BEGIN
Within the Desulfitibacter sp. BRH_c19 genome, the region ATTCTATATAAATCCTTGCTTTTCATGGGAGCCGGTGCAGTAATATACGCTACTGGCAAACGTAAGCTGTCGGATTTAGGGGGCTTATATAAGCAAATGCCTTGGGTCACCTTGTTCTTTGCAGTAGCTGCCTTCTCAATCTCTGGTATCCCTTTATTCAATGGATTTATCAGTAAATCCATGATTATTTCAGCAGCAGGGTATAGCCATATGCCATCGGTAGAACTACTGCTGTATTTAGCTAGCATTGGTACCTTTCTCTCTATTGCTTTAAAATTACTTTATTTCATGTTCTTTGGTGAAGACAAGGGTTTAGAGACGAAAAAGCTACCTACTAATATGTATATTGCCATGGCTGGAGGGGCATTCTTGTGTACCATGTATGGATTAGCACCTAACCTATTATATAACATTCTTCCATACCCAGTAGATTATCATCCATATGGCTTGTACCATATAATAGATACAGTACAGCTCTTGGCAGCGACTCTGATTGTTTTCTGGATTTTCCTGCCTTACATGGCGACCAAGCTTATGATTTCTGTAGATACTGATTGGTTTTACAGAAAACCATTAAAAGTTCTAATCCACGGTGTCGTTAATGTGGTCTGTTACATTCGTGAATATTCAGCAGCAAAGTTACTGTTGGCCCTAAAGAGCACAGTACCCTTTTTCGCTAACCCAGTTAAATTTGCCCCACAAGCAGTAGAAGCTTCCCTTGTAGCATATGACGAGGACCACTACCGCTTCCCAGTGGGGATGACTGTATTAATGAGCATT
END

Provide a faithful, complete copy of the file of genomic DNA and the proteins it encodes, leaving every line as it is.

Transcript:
Within the Desulfitibacter sp. BRH_c19 genome, the region ATTCTATATAAATCCTTGCTTTTCATGGGAGCCGGTGCAGTAATATACGCTACTGGCAAACGTAAGCTGTCGGATTTAGGGGGCTTATATAAGCAAATGCCTTGGGTCACCTTGTTCTTTGCAGTAGCTGCCTTCTCAATCTCTGGTATCCCTTTATTCAATGGATTTATCAGTAAATCCATGATTATTTCAGCAGCAGGGTATAGCCATATGCCATCGGTAGAACTACTGCTGTATTTAGCTAGCATTGGTACCTTTCTCTCTATTGCTTTAAAATTACTTTATTTCATGTTCTTTGGTGAAGACAAGGGTTTAGAGACGAAAAAGCTACCTACTAATATGTATATTGCCATGGCTGGAGGGGCATTCTTGTGTACCATGTATGGATTAGCACCTAACCTATTATATAACATTCTTCCATACCCAGTAGATTATCATCCATATGGCTTGTACCATATAATAGATACAGTACAGCTCTTGGCAGCGACTCTGATTGTTTTCTGGATTTTCCTGCCTTACATGGCGACCAAGCTTATGATTTCTGTAGATACTGATTGGTTTTACAGAAAACCATTAAAAGTTCTAATCCACGGTGTCGTTAATGTGGTCTGTTACATTCGTGAATATTCAGCAGCAAAGTTACTGTTGGCCCTAAAGAGCACAGTACCCTTTTTCGCTAACCCAGTTAAATTTGCCCCACAAGCAGTAGAAGCTTCCCTTGTAGCATATGACGAGGACCACTACCGCTTCCCAGTGGGGATGACTGTATTAATGAGCATT